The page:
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Discussion Starter · #21 · (Edited)
AUFITT,

Your wisdom is undeniable. But if I may...Rather than using a mallet. After just finger tightening the axle I use a 5 or 6mm hex key and place it between the sprocket and the chain and roll the tire backwards so the hex key is "wedged" between the two. Snug but not trying to cut the key in half. Then hold the tire in place with my shin, then torque. The pressure of the key forces the axle forward evenly against the adjusters. And nobody calls the cops for you beating a defenseless motorcycle with a mallet. Can't be too careful now days. And if the adjusters were moved then measure from the center of the swing arm pivot cap to the center of the axle, do this on both side to be sure both sides measure evenly. Just my thoughts....Oh crap here comes the sh** storm. ;-)
The Nylon mallet is not to beat the bike up haha,
its just to seat the axle forward.
Best way is to tap the starboard side forward while taking up chain tension with your finger.
This is done with the nut slightly tight but still half a turn from being fully seated.

Putting anything between chain and sprocket is a No no for me.
A lot of the overtightening is caused by the fact that once the axle is tightened, another 5mm goes out of the required play.

There is NOTHING wrong with a looser chain, alignment is more important.

*ps, this thread was made for Dudeman who although being a guru for all things motorcycling, could not change a wheel,
.... and we had a forum epidemic of destroyed chains on brand new bikes from owners thinking the chain slap was something to do with the bike instead of their poor throttle control.
 

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Discussion Starter · #22 ·
My Current bike is an ex auction bike (owned by new rider, then written off at 1 month old, then converted to race bike),
chain is badly stretched, this shouldn't even happen in 30,000Km let alone a 1000km old bike.
Its now got 3200 track km on it and chain needs replacing as the high speed vibrations are shocking (can hear it on gopro footage) . when its got 30mm play at its tightest, its 50mm at its loosest.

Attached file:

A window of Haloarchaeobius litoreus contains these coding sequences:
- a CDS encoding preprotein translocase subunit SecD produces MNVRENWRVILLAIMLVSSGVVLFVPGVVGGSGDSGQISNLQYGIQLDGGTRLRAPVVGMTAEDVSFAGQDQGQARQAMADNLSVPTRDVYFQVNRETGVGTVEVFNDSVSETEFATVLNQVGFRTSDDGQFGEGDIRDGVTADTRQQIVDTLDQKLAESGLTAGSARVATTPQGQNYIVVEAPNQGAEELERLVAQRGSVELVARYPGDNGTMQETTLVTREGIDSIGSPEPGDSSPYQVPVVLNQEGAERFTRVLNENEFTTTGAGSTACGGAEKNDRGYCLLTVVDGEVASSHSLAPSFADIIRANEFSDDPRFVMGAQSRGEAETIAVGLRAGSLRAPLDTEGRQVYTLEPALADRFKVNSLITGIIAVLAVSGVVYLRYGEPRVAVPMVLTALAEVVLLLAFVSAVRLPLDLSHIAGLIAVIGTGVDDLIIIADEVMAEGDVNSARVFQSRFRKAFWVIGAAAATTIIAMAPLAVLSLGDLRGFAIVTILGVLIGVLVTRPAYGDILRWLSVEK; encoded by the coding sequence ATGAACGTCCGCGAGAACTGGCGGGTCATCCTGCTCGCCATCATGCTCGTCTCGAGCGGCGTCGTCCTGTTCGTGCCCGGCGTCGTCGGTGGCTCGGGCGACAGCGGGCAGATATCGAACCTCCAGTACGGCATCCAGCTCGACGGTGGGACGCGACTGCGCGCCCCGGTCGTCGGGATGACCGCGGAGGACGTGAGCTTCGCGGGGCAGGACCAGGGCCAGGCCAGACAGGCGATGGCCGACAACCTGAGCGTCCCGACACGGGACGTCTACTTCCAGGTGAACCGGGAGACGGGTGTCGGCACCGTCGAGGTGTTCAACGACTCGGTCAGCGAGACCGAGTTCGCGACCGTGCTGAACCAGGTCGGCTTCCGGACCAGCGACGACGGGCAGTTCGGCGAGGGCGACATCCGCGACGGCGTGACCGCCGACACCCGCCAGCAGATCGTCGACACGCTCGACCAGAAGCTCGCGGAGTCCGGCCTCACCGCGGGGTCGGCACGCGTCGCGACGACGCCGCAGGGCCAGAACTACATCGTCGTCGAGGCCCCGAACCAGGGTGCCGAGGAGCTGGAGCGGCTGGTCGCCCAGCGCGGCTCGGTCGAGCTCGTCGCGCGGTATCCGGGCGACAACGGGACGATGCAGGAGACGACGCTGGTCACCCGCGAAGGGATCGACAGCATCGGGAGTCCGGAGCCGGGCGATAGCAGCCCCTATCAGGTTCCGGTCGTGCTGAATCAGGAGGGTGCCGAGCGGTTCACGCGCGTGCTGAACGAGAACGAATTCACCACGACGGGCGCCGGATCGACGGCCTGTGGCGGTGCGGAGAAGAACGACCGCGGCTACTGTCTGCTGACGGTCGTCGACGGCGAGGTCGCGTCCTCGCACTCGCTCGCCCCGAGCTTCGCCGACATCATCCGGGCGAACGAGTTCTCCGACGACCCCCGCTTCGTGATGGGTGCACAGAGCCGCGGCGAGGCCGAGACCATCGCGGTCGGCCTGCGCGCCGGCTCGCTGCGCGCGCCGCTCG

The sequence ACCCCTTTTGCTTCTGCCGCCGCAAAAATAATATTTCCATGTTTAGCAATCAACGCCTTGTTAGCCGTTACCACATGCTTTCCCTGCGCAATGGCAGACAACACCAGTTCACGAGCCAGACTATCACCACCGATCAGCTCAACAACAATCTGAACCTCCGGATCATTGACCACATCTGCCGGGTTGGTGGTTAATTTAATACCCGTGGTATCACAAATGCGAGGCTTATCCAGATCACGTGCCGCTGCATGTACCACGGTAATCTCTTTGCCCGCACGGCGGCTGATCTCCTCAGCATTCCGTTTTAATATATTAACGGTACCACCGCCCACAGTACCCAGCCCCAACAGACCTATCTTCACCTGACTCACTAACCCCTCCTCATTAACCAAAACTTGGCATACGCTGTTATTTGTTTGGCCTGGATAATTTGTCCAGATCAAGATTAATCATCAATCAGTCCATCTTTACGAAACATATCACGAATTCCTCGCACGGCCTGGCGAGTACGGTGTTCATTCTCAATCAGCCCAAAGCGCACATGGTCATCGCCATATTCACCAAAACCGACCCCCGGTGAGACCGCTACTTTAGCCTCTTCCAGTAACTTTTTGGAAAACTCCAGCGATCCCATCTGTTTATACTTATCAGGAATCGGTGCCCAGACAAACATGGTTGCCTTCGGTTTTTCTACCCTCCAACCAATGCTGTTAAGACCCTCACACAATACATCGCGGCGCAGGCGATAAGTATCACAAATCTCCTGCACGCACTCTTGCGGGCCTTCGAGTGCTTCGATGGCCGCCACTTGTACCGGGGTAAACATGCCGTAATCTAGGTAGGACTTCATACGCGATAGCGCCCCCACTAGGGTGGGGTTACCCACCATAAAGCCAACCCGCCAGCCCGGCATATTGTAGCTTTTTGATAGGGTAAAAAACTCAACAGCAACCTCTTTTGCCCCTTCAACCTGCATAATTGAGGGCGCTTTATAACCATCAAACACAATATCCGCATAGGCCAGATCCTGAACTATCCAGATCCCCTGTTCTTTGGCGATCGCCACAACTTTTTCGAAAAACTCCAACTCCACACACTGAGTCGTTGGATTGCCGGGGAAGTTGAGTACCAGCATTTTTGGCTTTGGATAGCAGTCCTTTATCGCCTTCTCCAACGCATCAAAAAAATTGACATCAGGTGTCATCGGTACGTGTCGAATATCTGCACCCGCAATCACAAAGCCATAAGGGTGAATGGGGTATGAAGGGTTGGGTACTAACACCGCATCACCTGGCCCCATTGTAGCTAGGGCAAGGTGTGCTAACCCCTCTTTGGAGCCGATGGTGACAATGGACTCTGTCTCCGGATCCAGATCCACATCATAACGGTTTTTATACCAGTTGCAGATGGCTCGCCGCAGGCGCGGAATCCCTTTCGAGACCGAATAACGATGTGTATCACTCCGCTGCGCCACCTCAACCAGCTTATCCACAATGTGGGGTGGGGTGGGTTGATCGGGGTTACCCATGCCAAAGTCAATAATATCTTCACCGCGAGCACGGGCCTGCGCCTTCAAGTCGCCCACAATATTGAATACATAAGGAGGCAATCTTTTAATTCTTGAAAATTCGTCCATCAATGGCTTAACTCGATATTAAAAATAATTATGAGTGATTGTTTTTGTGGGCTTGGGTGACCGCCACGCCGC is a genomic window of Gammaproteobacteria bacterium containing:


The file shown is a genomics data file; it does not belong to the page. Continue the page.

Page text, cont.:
All because someone must have read on a 250 forum that a chain should have bugger all play.

Its a myth that loose chains cause snatchy throttle, that is caused by the nut on top of the fuel tank.
 

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I run a very loose chain as well. The chain has to be loose to allow the swing arm full travel, especially on the track. Running hard on the gas and then hard on the brakes lifts and drops the rear suspension regardless of how smooth a rider is. The swing arm has to have room to travel the full range of motion so the chain, sprockets & shaft don't get trashed. And now I am forced to reveal my secret. The hex key adds 5mm of play so I set mine to 30mm then torque the axle nut this put me at 35mm play and my bike is happy. If a noob sets their chain too tight following my method they end up with an extra 5mm of play and maybe that would help them to not trash their bike. I think both our methods are good. I agree that alignment is important. Short of a laser set-up, i think measuring from the pivot is pretty straight forward, cheap and easy. I run a 13t front sprocket and a 108 link chain with the adjuster just in the green from the red and that is good for me.

P.S.

I sincerely would like to thank Aufitt as well as many of the other senior members for sharing the info, advice, guidance and even manufactured items that they do on this forum. I for one would have wasted a lot of time, effort and money during my race conversion were it not for them, besides it's a lot more enjoyable to learn from the mistakes of others then to remake them yourself. Stay safe and ride smart.
 
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One thing I'd add to this is be careful to not mix up the spacers. The two spacers are different sizes. If you do happen to mix them up the one that goes on the brake side of the wheel is about 1/4 inch bigger than the one for the sprocket side. If you mix them up the wheel still will go back on but the disk for the brake will rub against the brake assembly and the wheel will not spin freely.
My thanx thanks a lot
 
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